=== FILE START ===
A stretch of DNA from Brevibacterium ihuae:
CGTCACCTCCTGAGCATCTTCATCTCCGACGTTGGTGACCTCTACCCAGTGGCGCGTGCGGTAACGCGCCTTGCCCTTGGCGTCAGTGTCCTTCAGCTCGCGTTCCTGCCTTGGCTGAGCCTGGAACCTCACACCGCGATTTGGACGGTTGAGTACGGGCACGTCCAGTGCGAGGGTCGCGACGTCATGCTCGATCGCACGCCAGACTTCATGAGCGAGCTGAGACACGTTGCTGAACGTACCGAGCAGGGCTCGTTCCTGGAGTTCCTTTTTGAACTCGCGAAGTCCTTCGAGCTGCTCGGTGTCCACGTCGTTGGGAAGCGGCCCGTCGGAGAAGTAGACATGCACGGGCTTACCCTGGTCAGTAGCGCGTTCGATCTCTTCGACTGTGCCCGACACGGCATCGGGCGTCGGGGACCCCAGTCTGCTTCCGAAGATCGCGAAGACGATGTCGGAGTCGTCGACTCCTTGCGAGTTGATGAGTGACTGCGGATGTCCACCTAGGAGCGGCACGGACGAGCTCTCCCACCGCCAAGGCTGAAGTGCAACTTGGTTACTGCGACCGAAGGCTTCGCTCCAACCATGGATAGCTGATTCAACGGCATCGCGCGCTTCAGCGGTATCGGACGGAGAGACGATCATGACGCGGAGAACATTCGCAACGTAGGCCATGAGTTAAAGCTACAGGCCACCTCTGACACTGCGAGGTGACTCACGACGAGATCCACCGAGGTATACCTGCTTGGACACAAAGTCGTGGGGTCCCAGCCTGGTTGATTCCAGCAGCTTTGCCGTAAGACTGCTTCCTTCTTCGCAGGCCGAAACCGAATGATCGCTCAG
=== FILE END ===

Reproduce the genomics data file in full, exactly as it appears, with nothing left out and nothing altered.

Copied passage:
A stretch of DNA from Brevibacterium ihuae:
CGTCACCTCCTGAGCATCTTCATCTCCGACGTTGGTGACCTCTACCCAGTGGCGCGTGCGGTAACGCGCCTTGCCCTTGGCGTCAGTGTCCTTCAGCTCGCGTTCCTGCCTTGGCTGAGCCTGGAACCTCACACCGCGATTTGGACGGTTGAGTACGGGCACGTCCAGTGCGAGGGTCGCGACGTCATGCTCGATCGCACGCCAGACTTCATGAGCGAGCTGAGACACGTTGCTGAACGTACCGAGCAGGGCTCGTTCCTGGAGTTCCTTTTTGAACTCGCGAAGTCCTTCGAGCTGCTCGGTGTCCACGTCGTTGGGAAGCGGCCCGTCGGAGAAGTAGACATGCACGGGCTTACCCTGGTCAGTAGCGCGTTCGATCTCTTCGACTGTGCCCGACACGGCATCGGGCGTCGGGGACCCCAGTCTGCTTCCGAAGATCGCGAAGACGATGTCGGAGTCGTCGACTCCTTGCGAGTTGATGAGTGACTGCGGATGTCCACCTAGGAGCGGCACGGACGAGCTCTCCCACCGCCAAGGCTGAAGTGCAACTTGGTTACTGCGACCGAAGGCTTCGCTCCAACCATGGATAGCTGATTCAACGGCATCGCGCGCTTCAGCGGTATCGGACGGAGAGACGATCATGACGCGGAGAACATTCGCAACGTAGGCCATGAGTTAAAGCTACAGGCCACCTCTGACACTGCGAGGTGACTCACGACGAGATCCACCGAGGTATACCTGCTTGGACACAAAGTCGTGGGGTCCCAGCCTGGTTGATTCCAGCAGCTTTGCCGTAAGACTGCTTCCTTCTTCGCAGGCCGAAACCGAATGATCGCTCAG